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Now on mkdocs-material

A photo from a hotel in Manchester, of a new tower construction nearby in the foreground with skyline in the background

I started with a custom Gatsby site, then switched to Hugo (which I didn't write about). Last weekend, I switched again to mkdocs. Am I addicted to fiddling and changing stuff? Well, maybe... but each of those changes happened because of problems or concerns I had. I hope that mkdocs and mkdocs-material will be my home for a while. Pull up a seat and let's take a look at how and why I ended up here.

Irresponsible Expertise - Python Packages

Are we experts teaching safe computing? Or are we empowering the less-experienced without informing about the risks and responsibilities? I suspected the latter but had no evidence to back it up. I've tried to run a quick experiment as impartially as I can to see what the evidence suggests.

Part of an exploration of supply chain security.

Why I Automated My Laptop Build

I've invested a fair bit of time over the last few years incrementally automating my laptop build. Now, I've got to a point where I can reliably wipe, rebuild, and pick up working where I left off in under thirty minutes. This post explains why I've invested that time.

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Materialized UDFs in a dbt World

As part of my work on the PyPI downloads dataset, I needed a way of matching package versions to vulnerability report ranges. I didn't find a solution I trusted, so I implemented a solution from spec with decent test coverage and CI/CD automation in user defined functions (UDFs). This post covers a novel approach to incorporate UDFs into the dbt ecosystem that is working really well for me - treating UDFs as dbt models with custom materialization.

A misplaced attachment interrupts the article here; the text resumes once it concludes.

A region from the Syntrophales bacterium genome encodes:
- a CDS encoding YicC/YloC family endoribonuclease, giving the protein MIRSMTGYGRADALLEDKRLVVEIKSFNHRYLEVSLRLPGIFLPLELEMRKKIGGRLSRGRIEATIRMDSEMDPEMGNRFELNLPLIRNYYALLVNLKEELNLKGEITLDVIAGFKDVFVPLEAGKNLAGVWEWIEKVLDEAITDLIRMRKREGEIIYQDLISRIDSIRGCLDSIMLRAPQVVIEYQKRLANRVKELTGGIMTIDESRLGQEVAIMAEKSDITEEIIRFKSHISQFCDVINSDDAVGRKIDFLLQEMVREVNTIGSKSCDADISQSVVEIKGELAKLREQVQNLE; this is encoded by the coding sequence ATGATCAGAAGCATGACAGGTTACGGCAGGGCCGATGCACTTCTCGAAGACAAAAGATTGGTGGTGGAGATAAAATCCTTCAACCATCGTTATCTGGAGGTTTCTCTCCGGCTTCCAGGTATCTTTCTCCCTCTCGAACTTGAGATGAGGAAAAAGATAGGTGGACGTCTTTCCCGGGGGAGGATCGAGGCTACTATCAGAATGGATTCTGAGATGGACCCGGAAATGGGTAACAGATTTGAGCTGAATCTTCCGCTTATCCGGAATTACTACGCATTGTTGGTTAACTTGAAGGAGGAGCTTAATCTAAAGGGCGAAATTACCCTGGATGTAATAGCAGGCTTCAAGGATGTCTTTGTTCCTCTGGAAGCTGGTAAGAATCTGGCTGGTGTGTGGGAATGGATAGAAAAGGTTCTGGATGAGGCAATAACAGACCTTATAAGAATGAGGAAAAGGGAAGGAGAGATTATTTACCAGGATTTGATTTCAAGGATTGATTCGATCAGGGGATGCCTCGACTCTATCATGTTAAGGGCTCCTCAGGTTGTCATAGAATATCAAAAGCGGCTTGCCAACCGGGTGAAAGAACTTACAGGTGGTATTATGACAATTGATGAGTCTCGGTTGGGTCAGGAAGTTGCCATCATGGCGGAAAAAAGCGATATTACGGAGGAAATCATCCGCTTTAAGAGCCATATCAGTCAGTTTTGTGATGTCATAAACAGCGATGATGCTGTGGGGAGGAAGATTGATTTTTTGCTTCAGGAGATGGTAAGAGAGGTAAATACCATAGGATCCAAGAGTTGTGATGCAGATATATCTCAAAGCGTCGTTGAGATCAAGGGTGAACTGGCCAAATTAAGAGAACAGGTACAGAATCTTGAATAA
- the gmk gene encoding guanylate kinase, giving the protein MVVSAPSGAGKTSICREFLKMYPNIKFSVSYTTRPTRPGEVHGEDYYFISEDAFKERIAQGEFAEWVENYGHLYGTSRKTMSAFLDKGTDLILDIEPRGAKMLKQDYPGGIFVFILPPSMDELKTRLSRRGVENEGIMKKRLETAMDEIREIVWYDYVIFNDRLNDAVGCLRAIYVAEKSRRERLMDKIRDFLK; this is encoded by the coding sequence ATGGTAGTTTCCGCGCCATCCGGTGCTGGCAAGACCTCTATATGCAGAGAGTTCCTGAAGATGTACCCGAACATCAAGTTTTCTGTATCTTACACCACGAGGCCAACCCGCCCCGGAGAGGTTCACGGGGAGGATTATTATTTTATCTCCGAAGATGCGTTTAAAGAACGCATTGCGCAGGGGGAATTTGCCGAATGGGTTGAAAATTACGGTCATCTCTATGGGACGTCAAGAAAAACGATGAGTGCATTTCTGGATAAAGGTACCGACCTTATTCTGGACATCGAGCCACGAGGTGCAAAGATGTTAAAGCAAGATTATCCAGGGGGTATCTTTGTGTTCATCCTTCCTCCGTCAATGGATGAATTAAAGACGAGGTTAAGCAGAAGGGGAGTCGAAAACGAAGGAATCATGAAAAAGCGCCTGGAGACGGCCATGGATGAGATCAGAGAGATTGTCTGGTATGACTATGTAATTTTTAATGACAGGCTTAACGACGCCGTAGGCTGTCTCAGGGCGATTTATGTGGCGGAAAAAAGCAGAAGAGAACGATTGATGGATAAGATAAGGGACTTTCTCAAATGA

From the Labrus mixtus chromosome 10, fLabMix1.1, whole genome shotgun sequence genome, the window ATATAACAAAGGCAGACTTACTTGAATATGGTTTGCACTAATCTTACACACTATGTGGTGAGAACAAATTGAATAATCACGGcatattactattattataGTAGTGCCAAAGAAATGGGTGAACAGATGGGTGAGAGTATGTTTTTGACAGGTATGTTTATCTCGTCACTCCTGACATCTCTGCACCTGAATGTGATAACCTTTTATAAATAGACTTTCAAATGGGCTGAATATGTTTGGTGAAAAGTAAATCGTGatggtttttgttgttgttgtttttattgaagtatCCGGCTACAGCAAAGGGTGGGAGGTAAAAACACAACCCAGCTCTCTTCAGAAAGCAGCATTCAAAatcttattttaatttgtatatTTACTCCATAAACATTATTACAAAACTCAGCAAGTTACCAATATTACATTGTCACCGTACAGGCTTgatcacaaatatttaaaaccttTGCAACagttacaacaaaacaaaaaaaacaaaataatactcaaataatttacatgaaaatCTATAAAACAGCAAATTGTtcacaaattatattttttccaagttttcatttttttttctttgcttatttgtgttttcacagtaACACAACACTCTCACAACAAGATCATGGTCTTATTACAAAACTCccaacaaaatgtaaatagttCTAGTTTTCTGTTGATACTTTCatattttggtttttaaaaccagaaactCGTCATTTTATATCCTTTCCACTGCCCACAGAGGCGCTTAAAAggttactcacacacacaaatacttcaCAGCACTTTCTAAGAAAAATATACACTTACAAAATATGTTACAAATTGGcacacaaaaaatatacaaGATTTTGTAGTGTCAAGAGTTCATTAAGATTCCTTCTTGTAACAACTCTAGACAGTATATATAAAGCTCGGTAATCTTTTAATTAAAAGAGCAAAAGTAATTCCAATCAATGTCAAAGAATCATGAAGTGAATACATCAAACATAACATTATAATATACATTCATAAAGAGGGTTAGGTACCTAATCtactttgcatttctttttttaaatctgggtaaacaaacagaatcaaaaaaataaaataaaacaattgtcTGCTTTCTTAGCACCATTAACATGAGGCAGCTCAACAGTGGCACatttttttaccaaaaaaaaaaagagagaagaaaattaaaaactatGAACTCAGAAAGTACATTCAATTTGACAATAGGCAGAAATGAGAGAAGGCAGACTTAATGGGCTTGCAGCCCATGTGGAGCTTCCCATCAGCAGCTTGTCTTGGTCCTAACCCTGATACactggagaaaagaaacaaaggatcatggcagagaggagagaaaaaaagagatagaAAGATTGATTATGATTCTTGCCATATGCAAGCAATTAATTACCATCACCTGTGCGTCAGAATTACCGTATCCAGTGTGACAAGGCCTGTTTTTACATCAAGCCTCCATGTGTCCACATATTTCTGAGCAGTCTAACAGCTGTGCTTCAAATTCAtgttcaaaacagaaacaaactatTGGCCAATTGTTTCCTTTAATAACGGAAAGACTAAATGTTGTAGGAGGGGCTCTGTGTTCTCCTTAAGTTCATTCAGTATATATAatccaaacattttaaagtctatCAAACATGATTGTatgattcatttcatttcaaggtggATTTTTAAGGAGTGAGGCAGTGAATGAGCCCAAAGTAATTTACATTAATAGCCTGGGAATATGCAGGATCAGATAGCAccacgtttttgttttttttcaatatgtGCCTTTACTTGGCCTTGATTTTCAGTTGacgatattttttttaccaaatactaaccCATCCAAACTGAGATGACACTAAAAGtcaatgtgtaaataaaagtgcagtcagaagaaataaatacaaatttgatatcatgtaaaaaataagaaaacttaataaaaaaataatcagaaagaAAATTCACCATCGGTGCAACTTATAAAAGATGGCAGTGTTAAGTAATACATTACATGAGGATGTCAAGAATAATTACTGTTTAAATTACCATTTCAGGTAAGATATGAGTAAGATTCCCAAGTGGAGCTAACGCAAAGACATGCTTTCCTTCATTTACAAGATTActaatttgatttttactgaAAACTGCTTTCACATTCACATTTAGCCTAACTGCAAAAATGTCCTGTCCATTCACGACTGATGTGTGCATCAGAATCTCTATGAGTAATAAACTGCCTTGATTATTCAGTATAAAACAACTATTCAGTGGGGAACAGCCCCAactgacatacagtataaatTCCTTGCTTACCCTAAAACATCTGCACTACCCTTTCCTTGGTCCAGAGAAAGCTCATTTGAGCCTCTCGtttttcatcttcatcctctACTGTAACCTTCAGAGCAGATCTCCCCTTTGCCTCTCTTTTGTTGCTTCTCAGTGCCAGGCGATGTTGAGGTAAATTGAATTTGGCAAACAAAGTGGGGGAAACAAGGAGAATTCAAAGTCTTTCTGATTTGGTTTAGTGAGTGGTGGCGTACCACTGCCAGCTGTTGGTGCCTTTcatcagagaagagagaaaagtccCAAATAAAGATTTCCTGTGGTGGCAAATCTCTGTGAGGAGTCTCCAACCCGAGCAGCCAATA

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The BigQuery Safety Net

Last time, I said:

[BigQuery] doesn't offer a "don't bankrupt me without asking first" setting.

After further work, I find that's not true! This setting is available in the UI, just a bit tricky to find. More importantly, there's another set of controls elsewhere that you need to know about if you want to use BigQuery safely.

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$1,370 Gone in Sixty Seconds

Given a historical view of the Safety DB, I need to get a historical view of PyPI downloads. The source dataset contains 274TB at time of writing, and grows every day - one naive query against that table could cost $1,370. A query over a single day can scan hundreds of GB, so I need to do some work to make it usable.

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Analysing PyPI Downloads

Investigating Python package downloads with the public PyPI downloads dataset and Safety public database. This post covers how I've prepared and published the data to support this kind of analysis, including pure SQL functions to process Semver versions and constraints at scale. This is part of a broader investigation into vulnerability management and update behaviour.

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